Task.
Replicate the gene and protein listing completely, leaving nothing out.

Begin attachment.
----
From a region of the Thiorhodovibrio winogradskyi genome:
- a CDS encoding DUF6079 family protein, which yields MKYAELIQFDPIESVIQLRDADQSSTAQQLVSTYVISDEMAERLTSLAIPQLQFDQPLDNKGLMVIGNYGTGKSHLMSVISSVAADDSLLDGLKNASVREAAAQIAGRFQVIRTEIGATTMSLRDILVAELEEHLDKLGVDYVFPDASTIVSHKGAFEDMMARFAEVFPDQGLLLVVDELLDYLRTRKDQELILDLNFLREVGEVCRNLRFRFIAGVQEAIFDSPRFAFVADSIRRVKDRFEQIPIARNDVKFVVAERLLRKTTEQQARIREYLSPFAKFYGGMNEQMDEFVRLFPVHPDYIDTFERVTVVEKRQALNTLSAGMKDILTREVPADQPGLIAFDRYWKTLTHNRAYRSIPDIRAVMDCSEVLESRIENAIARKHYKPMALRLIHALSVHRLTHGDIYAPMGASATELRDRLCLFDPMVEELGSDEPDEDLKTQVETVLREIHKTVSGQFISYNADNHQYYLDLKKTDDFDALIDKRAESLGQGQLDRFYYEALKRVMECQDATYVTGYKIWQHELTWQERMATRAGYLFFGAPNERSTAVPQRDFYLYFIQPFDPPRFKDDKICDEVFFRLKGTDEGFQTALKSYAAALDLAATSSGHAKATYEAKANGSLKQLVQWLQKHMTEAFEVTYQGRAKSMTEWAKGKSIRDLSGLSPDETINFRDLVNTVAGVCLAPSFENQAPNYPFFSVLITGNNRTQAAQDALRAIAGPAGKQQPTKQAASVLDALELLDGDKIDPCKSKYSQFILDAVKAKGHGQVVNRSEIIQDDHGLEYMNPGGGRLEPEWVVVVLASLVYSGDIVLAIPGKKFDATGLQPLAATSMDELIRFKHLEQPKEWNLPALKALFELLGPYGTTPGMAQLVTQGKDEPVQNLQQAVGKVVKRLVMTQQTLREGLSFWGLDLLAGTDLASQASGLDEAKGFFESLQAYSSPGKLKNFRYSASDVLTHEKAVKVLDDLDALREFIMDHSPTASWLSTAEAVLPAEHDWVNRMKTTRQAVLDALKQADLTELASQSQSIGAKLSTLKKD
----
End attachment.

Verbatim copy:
From a region of the Thiorhodovibrio winogradskyi genome:
- a CDS encoding DUF6079 family protein, which yields MKYAELIQFDPIESVIQLRDADQSSTAQQLVSTYVISDEMAERLTSLAIPQLQFDQPLDNKGLMVIGNYGTGKSHLMSVISSVAADDSLLDGLKNASVREAAAQIAGRFQVIRTEIGATTMSLRDILVAELEEHLDKLGVDYVFPDASTIVSHKGAFEDMMARFAEVFPDQGLLLVVDELLDYLRTRKDQELILDLNFLREVGEVCRNLRFRFIAGVQEAIFDSPRFAFVADSIRRVKDRFEQIPIARNDVKFVVAERLLRKTTEQQARIREYLSPFAKFYGGMNEQMDEFVRLFPVHPDYIDTFERVTVVEKRQALNTLSAGMKDILTREVPADQPGLIAFDRYWKTLTHNRAYRSIPDIRAVMDCSEVLESRIENAIARKHYKPMALRLIHALSVHRLTHGDIYAPMGASATELRDRLCLFDPMVEELGSDEPDEDLKTQVETVLREIHKTVSGQFISYNADNHQYYLDLKKTDDFDALIDKRAESLGQGQLDRFYYEALKRVMECQDATYVTGYKIWQHELTWQERMATRAGYLFFGAPNERSTAVPQRDFYLYFIQPFDPPRFKDDKICDEVFFRLKGTDEGFQTALKSYAAALDLAATSSGHAKATYEAKANGSLKQLVQWLQKHMTEAFEVTYQGRAKSMTEWAKGKSIRDLSGLSPDETINFRDLVNTVAGVCLAPSFENQAPNYPFFSVLITGNNRTQAAQDALRAIAGPAGKQQPTKQAASVLDALELLDGDKIDPCKSKYSQFILDAVKAKGHGQVVNRSEIIQDDHGLEYMNPGGGRLEPEWVVVVLASLVYSGDIVLAIPGKKFDATGLQPLAATSMDELIRFKHLEQPKEWNLPALKALFELLGPYGTTPGMAQLVTQGKDEPVQNLQQAVGKVVKRLVMTQQTLREGLSFWGLDLLAGTDLASQASGLDEAKGFFESLQAYSSPGKLKNFRYSASDVLTHEKAVKVLDDLDALREFIMDHSPTASWLSTAEAVLPAEHDWVNRMKTTRQAVLDALKQADLTELASQSQSIGAKLSTLKKD